28g finally becoming restored to their full line positions 3 If, .28! in Fig. 2.
With reference to the loading of the toy freight car-with one or more logs, it will be understood that if the car arrived at its location to be loaded in empty condition, the above described action of the crane apparatus could be repeated for first placing two logs in position Ma, and then a third time for placing log Mo on top of the other two logs. At each excursion of derrick arms 28 up and down the runway the hoist hooks operate to pick up, convey and deposit one log, whereupon the remaining logs on ways It automatically advance down the ways to be picked up in their turn one-by-one. Depending upon the size of the logs in relation to the size of the freight car, any desired number of logsor bundles 'of toy sticks or other such toy articles capable of being handled by the hoist hooks can be loaded upon a toy freight car as desired.
It will be understood that whereas hoist hooks 3| and toy logs M are herein chosen to illustrate toy material and handling apparatus embodying the invention, the principles of action of the crane trolley and the derrick rm as operated by cord 33 are broadly susceptible of being employed for lifting toy bulk materials such as sand or liquids by means of any suitable container or bucket as a clam shell or dredge type of bucket, by means 01 which bucket the material can be conveyed to a position over the toy car and then deposited upon the car by opening or overturning the bucket. Such bucket might swing as do hoist hooks 3| or operate in other well known ways as for instance described and claimed in U. S. Patent No. 2,326,934 to scoop up and discharge toy material as part of the apparatus of th present toy.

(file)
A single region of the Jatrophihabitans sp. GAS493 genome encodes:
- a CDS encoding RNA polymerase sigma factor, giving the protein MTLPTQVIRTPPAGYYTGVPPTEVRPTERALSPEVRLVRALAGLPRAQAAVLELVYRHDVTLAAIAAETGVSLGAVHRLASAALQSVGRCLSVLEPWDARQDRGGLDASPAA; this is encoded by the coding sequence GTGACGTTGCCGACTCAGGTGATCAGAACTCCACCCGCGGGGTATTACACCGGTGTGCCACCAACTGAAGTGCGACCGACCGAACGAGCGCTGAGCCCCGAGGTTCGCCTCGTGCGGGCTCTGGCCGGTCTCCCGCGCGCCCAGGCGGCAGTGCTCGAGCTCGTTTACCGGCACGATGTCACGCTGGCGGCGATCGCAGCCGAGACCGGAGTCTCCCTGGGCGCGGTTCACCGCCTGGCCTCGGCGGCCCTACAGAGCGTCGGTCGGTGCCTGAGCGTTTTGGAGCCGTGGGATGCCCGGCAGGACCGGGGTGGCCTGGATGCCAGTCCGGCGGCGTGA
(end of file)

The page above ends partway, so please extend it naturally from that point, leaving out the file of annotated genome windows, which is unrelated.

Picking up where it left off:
Figs. 12, 13 and 14, show a modification consisting of the substitution of the electrically controlled application of electric power means in place of manual means for actuating the toy. Here the handle operated crank 42 is replaced by an electric motor 75 mounted on frame bracket 16 secured to base |8 by rivets l4 and whose shaft worm 1'! serves as prime mover. A helical gear 18 fixed on a longitudinally slidable winch shaft 19 can be shifted into and out of mesh with worm TI and thereby serves as a power disconnect clutch, capable of establishing or disconnecting power drive to a winch shaft 19. This shaft is freely rotatable and slidable lengthwise in bearings in the spaced frame brackets 8|l.and 8|. On the left end of shaft 19 inFig. 14 there is shown to be fixedly carried a magnetic plunger 82 which is free to rotate and slide axially in the hollow core of solenoid 8 3. A coiled spring 84 is lengthiwise under compression between gears 18 and bracket and constantly urges shaft 79 toward the right in Figs. 13 and 14. Solenoid 83 i fixedly supported on a frame bracket'85 which is removably secured to base l8 by a screw 86 and has the left end of its core cavity plugged by the stop stud 88. Stud 8.8 allows a predetermined extent of movement for plunger 82 toward the left in Fig. 14 when solenoid 83 is electrically energized and draws shaft 19 toward the left against the yielding resistance of spring 84. This movement of shaft 19 throws gear 18 into mesh with worm H as shown in Fig. 13. Ashoulder 89 at the junction of shaft l9 and plunger 82 abuts against bracket 80 and limits spring urged movement of ly thereto. A friction washer SI separates spool 90 from gear I8 and constantly urges the former toward the right in Figs. 13 and 14 and against a thrust collar 92 fixed to shaft I8 by set screw 93. Thus spool 90 is caused to be rotated yield-' ably by shaft I9 in either direction but slippage can always take place between this spool and shaft when the load on the spool becomes excessive. Cord 38, after passing over pulley 39, extends downward to and is attached to friction driven spool 90 in a manner to be wound up on the latter and played off therefrom when spool 90 rotates in respectively opposite directions.